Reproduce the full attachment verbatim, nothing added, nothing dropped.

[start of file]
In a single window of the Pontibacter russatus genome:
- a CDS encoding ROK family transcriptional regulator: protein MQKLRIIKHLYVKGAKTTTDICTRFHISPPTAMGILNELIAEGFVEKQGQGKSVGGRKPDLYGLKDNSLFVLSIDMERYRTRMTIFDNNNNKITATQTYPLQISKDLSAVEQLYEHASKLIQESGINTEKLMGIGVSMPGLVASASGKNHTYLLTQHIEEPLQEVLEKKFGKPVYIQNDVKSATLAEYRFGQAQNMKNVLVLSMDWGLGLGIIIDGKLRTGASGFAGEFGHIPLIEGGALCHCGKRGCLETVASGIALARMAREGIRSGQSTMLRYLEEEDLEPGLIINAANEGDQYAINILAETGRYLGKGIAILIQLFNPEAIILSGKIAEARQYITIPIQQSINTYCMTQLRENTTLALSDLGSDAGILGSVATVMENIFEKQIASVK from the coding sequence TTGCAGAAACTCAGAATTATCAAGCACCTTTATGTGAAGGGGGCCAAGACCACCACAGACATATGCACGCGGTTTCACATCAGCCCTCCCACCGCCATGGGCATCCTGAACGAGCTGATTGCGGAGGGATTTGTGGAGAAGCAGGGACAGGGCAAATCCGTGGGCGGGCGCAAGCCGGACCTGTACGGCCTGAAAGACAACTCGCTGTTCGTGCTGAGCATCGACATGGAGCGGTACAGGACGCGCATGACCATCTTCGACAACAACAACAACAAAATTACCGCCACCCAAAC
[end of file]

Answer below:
In a single window of the Pontibacter russatus genome:
- a CDS encoding ROK family transcriptional regulator: protein MQKLRIIKHLYVKGAKTTTDICTRFHISPPTAMGILNELIAEGFVEKQGQGKSVGGRKPDLYGLKDNSLFVLSIDMERYRTRMTIFDNNNNKITATQTYPLQISKDLSAVEQLYEHASKLIQESGINTEKLMGIGVSMPGLVASASGKNHTYLLTQHIEEPLQEVLEKKFGKPVYIQNDVKSATLAEYRFGQAQNMKNVLVLSMDWGLGLGIIIDGKLRTGASGFAGEFGHIPLIEGGALCHCGKRGCLETVASGIALARMAREGIRSGQSTMLRYLEEEDLEPGLIINAANEGDQYAINILAETGRYLGKGIAILIQLFNPEAIILSGKIAEARQYITIPIQQSINTYCMTQLRENTTLALSDLGSDAGILGSVATVMENIFEKQIASVK from the coding sequence TTGCAGAAACTCAGAATTATCAAGCACCTTTATGTGAAGGGGGCCAAGACCACCACAGACATATGCACGCGGTTTCACATCAGCCCTCCCACCGCCATGGGCATCCTGAACGAGCTGATTGCGGAGGGATTTGTGGAGAAGCAGGGACAGGGCAAATCCGTGGGCGGGCGCAAGCCGGACCTGTACGGCCTGAAAGACAACTCGCTGTTCGTGCTGAGCATCGACATGGAGCGGTACAGGACGCGCATGACCATCTTCGACAACAACAACAACAAAATTACCGCCACCCAAAC